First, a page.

water and spreads it all over the facility, on the surfaces we touch, in the air
conditioning ducts, on the floors, walls and virtually every other surface.

No one will die as a result of this action, but millions will
receive less than lethal amounts of this toxicity. If we look even further, the
story gets more bizarre. A 500-bed hospital will use 5,000 gallons of these
toxic products per year. Where do those 5,000 gallons go? When used in following
infection-control program protocol, it is applied to surfaces. Once on the
surface, it either evaporates into the atmosphere or is flushed down the drain.
So, people are being poisoned by direct contact. The air is being contaminated
by the evaporation of the product and our water supply is contaminated by the
chemicals flushed down the drain.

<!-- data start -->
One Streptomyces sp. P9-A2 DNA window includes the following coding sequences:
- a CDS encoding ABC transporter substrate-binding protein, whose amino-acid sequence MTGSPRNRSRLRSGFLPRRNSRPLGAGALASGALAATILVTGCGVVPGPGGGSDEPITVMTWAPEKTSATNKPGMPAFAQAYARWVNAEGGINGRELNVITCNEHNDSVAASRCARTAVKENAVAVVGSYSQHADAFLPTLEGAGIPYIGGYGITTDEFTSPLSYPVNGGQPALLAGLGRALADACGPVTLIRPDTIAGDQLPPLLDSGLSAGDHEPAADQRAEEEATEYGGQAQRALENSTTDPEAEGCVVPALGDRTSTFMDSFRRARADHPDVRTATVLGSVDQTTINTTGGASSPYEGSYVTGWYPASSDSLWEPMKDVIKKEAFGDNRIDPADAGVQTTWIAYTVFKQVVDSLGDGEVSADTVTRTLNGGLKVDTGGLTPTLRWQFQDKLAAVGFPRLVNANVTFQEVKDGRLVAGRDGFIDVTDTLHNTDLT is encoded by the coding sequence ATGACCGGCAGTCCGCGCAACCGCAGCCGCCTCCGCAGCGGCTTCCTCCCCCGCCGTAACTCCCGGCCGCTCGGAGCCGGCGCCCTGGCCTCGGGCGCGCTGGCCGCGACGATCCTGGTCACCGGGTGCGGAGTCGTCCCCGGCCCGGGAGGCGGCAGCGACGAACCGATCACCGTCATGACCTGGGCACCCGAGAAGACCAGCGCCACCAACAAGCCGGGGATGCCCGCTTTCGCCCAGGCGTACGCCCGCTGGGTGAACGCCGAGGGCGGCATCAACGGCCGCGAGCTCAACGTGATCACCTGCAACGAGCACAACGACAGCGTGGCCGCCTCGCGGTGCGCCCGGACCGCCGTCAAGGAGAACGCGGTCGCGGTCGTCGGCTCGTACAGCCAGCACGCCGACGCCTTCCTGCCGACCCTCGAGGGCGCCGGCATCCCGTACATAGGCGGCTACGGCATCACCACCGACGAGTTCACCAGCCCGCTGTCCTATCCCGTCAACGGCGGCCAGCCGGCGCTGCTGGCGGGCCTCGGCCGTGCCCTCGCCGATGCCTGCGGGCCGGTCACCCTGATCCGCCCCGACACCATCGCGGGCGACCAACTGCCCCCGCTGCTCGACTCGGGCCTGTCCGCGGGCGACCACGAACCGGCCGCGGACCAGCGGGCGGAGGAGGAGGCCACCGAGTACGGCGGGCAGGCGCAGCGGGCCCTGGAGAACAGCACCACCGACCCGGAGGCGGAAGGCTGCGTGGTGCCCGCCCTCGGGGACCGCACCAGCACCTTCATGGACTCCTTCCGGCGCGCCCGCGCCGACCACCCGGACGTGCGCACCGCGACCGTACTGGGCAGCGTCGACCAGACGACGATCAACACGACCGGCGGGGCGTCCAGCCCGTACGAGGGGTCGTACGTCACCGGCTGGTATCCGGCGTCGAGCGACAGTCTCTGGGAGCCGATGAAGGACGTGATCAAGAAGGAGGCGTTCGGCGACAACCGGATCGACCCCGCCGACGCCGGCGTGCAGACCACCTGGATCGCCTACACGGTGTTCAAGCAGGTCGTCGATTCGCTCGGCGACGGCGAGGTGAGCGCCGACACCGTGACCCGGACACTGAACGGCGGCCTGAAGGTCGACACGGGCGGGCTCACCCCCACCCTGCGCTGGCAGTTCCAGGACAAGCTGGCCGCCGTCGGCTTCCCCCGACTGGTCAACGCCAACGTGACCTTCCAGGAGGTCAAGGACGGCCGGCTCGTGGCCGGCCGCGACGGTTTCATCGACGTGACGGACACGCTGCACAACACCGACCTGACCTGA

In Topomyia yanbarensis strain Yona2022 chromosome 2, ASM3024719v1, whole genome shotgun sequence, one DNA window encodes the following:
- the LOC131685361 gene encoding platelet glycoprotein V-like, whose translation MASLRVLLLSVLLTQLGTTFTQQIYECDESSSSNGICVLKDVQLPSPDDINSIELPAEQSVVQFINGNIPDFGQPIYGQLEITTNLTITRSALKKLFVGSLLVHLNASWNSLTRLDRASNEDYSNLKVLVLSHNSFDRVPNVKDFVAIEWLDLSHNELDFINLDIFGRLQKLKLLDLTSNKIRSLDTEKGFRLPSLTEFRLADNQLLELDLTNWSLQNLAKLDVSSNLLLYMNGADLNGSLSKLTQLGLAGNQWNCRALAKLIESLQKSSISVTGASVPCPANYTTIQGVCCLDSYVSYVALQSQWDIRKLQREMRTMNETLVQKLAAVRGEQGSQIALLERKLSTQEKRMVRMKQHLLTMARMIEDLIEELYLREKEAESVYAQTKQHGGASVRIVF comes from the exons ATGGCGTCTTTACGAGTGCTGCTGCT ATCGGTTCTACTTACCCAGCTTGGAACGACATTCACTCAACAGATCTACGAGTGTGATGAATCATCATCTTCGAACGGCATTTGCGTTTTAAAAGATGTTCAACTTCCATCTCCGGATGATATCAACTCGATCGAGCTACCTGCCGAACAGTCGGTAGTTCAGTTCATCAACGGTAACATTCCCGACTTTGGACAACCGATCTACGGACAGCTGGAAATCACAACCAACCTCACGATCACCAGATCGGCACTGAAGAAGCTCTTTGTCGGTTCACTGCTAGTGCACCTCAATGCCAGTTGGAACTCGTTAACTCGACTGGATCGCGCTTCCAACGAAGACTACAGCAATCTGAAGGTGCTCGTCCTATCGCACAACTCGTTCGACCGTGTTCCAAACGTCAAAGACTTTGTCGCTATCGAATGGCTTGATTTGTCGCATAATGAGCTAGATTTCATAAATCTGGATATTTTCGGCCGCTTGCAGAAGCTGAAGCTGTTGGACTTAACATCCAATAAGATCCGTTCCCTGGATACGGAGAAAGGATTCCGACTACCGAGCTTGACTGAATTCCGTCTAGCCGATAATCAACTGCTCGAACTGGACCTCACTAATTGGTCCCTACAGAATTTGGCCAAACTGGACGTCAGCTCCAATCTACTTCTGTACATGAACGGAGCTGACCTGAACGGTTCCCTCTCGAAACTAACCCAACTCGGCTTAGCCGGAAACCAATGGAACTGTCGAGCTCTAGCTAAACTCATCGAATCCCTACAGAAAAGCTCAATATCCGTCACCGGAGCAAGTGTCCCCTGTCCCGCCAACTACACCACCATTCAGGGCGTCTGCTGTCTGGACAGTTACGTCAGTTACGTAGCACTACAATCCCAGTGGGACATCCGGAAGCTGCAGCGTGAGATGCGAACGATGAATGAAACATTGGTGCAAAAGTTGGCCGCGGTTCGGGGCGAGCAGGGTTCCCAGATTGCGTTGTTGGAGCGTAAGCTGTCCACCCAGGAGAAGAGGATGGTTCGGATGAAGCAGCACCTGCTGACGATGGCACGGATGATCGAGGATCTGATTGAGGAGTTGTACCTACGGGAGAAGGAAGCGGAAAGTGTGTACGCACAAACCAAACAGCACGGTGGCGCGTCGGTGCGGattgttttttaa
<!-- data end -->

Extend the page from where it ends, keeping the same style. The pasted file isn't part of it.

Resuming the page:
If the industry is to attack this problem, it will be one step
at a time. Each step must result in the lowering of the incidences of nosocomial
infections. While the hospital engineer addresses the basics of an infection
control program, doctors must take advantage of the new technology in the
urinary tract arena, and the infection control practitioner must insist on the
use of non-toxic, user-friendly, environmentally safe materials compatible and
biodegradable products throughout the facility.

Paul L. Simmons is a recognized authority and consultant in
good manufacturing practice (GMP) regulations. He also has extensive expertise
in plant and process design for the genetic, pharmaceutical, device, diagnostic
and hospital industries. With a background of 29 years in pharmaceutical and
mechanical engineering, Simmons is an expert in engineering compliance and has
written six textbooks on the subject. He has written many technical papers for
national trade journals, as well as published an extensive list of technical and
procedural manuals. His main area of interest has been in the area of GMP
compliance programs and infection control, with extensive experience in
nosocomial infections.